the whole rotation is in the *y,z*-axes, where they are rotated
upward (toward the zenith) by an amount equal to the latitude
φ. The elements of the unit direction vector to the
object are, in equatorial coordinates,
**(cos δ cos α, cos δ sin α, sin δ)**
and the transformation matrix has elements

1 | 0 | 0 |

0 | cos φ | sin φ |

0 | -sin φ | cos φ |

An especially important coordinate-transformation application is
in accounting for precession. The nonspherical shape of the Earth
means that the solar and lunar tidal forces exert a net torque,
which results in a precession of the Earth's spin axis about the
perpendicular to the mean plane of perturbation (the ecliptic).
The has a period about 25,750 years, and amounts to a steady
rotation in ecliptic coordinates (modulated by changes in the
Earth's orientation elements, such as the angle between orbit
and equator, known as the obliquity of the ecliptic, plus the
18.6-year nutation produced by the regression of nodes of the
Moon's orbit). We will
examine lunisolar precession, which dominates effects due to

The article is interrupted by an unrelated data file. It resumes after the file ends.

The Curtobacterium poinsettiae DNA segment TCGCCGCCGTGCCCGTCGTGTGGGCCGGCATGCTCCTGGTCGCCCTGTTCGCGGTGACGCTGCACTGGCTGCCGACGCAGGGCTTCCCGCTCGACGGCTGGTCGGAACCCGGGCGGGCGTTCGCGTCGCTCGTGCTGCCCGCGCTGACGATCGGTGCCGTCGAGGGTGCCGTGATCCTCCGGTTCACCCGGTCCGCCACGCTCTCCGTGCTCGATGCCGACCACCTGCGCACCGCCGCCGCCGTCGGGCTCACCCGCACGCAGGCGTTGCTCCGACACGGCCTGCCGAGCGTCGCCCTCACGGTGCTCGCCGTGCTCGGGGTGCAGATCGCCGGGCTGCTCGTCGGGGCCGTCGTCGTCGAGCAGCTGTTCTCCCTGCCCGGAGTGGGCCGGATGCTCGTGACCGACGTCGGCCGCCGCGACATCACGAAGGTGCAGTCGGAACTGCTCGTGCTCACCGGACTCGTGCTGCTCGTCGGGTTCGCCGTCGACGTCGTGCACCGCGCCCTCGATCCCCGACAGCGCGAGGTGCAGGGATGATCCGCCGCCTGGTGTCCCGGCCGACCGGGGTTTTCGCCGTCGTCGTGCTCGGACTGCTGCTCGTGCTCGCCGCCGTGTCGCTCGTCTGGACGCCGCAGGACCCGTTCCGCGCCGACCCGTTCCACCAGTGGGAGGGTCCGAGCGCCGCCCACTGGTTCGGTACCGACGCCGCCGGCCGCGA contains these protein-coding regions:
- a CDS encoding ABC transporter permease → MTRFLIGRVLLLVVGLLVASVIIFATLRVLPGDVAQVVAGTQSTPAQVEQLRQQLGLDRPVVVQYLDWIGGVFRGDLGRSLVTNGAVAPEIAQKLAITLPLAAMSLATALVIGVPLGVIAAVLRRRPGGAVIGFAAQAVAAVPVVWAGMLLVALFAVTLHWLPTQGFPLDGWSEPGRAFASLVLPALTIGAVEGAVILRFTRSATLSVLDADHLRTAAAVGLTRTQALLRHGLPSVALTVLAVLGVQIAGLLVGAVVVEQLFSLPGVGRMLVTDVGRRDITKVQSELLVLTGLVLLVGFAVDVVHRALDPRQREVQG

other planets. The rate and exact direction of precession are
known from observation and celestial mechanics, and can be
approximated for fairly long periods by time series in the
quantities
**ξ _{0} = (23042.53 + 139.75 τ) Δ T + (30.23 -0.27 τ)
Δ T^{2} + 18.00 Δ T^{3}**
where values are in arcseconds,

Observations from a moving platform (all observations) suffer aberration
in the arrival direction of starlight, due to the finite speed
of light (a.k.a. the umbrella effect). To high accuracy, if we
look at an angle θ to the instantaneous motion with respect
to some constant reference frame (say the Sun's motion), the
displacement is **δ θ = v sin θ /c**. The amplitude
of this annual aberration is 30 km/s × 206264.8 arcsec / c
or 20 arcseconds in each direction. A given star then sweeps out an
apparent ellipse of this semimajor axis each year. There also exists
diurnal aberration, caused by the Earth's rotation; its amplitude
is much smaller at 0.32 arcsecond. Differential aberration across
the field of view is actually an issue for HST observations; one
doesn't want to pick the wrong instrument as the primary for certain
observations as that will induce PSF blurring in one far from the optical
axis.